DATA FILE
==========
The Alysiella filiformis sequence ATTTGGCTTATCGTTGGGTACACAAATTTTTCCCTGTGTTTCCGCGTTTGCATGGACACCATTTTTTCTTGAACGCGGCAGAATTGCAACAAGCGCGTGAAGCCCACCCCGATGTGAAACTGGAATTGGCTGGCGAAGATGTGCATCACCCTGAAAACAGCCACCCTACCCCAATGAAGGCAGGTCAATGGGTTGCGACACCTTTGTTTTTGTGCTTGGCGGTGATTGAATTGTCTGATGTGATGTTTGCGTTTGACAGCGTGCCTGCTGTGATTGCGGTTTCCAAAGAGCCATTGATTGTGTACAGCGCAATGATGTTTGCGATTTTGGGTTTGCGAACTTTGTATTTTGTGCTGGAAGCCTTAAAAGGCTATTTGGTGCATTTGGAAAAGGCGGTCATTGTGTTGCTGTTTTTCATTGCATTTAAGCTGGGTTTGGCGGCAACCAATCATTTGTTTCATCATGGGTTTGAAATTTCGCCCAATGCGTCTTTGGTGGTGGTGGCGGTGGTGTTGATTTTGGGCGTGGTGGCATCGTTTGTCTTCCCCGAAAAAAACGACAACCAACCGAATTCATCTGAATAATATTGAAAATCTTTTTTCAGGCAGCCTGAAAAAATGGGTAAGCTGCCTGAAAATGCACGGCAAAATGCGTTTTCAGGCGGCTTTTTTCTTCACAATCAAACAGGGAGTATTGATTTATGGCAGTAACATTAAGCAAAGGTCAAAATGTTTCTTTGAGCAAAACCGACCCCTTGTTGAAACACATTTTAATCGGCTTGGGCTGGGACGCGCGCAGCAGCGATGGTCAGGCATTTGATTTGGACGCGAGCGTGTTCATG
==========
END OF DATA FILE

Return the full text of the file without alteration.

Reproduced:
The Alysiella filiformis sequence ATTTGGCTTATCGTTGGGTACACAAATTTTTCCCTGTGTTTCCGCGTTTGCATGGACACCATTTTTTCTTGAACGCGGCAGAATTGCAACAAGCGCGTGAAGCCCACCCCGATGTGAAACTGGAATTGGCTGGCGAAGATGTGCATCACCCTGAAAACAGCCACCCTACCCCAATGAAGGCAGGTCAATGGGTTGCGACACCTTTGTTTTTGTGCTTGGCGGTGATTGAATTGTCTGATGTGATGTTTGCGTTTGACAGCGTGCCTGCTGTGATTGCGGTTTCCAAAGAGCCATTGATTGTGTACAGCGCAATGATGTTTGCGATTTTGGGTTTGCGAACTTTGTATTTTGTGCTGGAAGCCTTAAAAGGCTATTTGGTGCATTTGGAAAAGGCGGTCATTGTGTTGCTGTTTTTCATTGCATTTAAGCTGGGTTTGGCGGCAACCAATCATTTGTTTCATCATGGGTTTGAAATTTCGCCCAATGCGTCTTTGGTGGTGGTGGCGGTGGTGTTGATTTTGGGCGTGGTGGCATCGTTTGTCTTCCCCGAAAAAAACGACAACCAACCGAATTCATCTGAATAATATTGAAAATCTTTTTTCAGGCAGCCTGAAAAAATGGGTAAGCTGCCTGAAAATGCACGGCAAAATGCGTTTTCAGGCGGCTTTTTTCTTCACAATCAAACAGGGAGTATTGATTTATGGCAGTAACATTAAGCAAAGGTCAAAATGTTTCTTTGAGCAAAACCGACCCCTTGTTGAAACACATTTTAATCGGCTTGGGCTGGGACGCGCGCAGCAGCGATGGTCAGGCATTTGATTTGGACGCGAGCGTGTTCATG